People who buy health insurance through state exchanges established by the federal government will remain eligible for subsidies, the Supreme Court ruled Thursday.

The 6-3 decision is a victory for the Obama administration and closes the book on what might be the last significant legal challenge to the 2010 health care law.

The question before the court in King v. Burwell was whether federal subsidies to purchase insurance can flow through state health insurance exchanges created by the federal government.

Chief Justice John Roberts authored the majority opinion, representing Justices Kennedy, Ginsburg, Breyer, Sotomayor, and Kagan.

“Congress passed the Affordable Care Act to improve health insurance markets, not to destroy them,” Roberts wrote. “If at all possible, we must interpret the Act in a way that is consistent with the former, and avoids the latter.”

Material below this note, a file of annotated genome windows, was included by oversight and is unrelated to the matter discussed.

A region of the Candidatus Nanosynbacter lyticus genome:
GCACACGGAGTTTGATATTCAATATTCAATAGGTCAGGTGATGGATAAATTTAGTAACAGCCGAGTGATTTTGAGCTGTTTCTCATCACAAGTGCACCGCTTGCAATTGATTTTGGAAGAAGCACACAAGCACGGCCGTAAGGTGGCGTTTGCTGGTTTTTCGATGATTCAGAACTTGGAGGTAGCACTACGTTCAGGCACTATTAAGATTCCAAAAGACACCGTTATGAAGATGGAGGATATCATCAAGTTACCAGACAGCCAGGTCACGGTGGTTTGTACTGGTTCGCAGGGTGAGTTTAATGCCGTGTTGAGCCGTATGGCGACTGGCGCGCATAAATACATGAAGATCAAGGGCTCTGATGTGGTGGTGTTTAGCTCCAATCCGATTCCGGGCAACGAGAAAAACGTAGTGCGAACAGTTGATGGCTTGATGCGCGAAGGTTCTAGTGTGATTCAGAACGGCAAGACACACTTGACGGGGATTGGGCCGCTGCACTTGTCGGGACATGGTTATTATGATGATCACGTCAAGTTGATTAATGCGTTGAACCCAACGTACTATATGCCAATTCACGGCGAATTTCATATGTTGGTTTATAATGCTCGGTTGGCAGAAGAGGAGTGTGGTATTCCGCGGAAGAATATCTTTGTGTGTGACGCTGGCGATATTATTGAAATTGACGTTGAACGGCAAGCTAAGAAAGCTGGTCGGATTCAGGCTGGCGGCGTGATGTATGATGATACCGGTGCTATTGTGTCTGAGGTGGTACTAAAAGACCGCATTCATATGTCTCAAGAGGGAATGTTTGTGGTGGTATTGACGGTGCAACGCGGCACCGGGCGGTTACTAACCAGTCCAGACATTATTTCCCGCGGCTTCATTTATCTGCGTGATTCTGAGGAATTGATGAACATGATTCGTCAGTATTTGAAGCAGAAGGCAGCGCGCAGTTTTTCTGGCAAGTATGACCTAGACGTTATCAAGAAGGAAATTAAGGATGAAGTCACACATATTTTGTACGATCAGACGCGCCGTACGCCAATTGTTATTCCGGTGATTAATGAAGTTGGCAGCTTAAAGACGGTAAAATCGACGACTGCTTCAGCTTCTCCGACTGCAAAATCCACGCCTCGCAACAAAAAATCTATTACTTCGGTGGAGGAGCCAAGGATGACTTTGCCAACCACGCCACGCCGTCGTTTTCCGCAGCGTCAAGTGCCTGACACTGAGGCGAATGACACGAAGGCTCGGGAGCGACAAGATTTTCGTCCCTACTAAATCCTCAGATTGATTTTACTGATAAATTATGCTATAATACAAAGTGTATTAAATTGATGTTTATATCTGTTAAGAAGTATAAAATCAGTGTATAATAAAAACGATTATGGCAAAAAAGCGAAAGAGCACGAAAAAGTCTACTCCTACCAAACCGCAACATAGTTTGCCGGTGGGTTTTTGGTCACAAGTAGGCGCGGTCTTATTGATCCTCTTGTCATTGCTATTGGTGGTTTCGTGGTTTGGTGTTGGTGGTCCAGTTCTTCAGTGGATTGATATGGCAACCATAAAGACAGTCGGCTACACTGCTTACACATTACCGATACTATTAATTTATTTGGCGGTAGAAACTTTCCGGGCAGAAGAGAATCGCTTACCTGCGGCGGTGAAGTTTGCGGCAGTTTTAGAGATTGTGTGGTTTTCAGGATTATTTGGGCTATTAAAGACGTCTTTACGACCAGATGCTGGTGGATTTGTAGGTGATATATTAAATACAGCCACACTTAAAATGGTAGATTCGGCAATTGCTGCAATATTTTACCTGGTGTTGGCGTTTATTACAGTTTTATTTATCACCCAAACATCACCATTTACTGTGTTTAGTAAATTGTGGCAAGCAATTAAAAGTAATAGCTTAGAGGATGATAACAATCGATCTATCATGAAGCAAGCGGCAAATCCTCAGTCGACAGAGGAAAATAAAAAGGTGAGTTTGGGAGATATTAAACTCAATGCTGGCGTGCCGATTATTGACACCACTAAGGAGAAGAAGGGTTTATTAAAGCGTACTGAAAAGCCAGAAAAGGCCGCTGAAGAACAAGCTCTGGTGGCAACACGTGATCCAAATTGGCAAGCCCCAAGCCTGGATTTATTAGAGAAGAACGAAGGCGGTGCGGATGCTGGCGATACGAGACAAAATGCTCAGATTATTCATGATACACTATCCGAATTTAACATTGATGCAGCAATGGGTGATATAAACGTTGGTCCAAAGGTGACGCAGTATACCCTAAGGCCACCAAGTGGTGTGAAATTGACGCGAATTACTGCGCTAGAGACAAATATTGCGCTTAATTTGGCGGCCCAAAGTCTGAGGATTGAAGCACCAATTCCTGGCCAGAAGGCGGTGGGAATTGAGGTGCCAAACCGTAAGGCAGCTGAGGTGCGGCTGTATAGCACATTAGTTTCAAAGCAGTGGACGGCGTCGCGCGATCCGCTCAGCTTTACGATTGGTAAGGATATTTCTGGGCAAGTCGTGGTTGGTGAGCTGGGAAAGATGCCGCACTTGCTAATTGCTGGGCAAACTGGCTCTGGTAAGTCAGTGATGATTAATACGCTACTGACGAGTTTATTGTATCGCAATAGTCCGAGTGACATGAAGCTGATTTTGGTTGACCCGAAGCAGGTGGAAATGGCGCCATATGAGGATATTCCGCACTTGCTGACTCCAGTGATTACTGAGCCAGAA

The Washington Post’s Robert Barnes has the full rundown:

By a 6-3 vote, a divided court affirmed an Internal Revenue Service ruling that the subsidies should be available not only in states that have set up their own health insurance exchanges, but also in states where consumers rely on the federal government exchange.

The court was interpreting a passage in the law that said the tax credits are authorized for those who buy health insurance on marketplaces that are “established by the state.”

In his dissent, Justice Scalia took a swipe at Roberts, who alienated conservatives in 2012 when he ruled to uphold the law’s individual mandate as a tax.

“Having transformed two major parts of the law, the Court today has turned its attention to a third … It rewrites the law to make tax credits available everywhere,” he wrote. “We should start calling this law SCOTUScare.”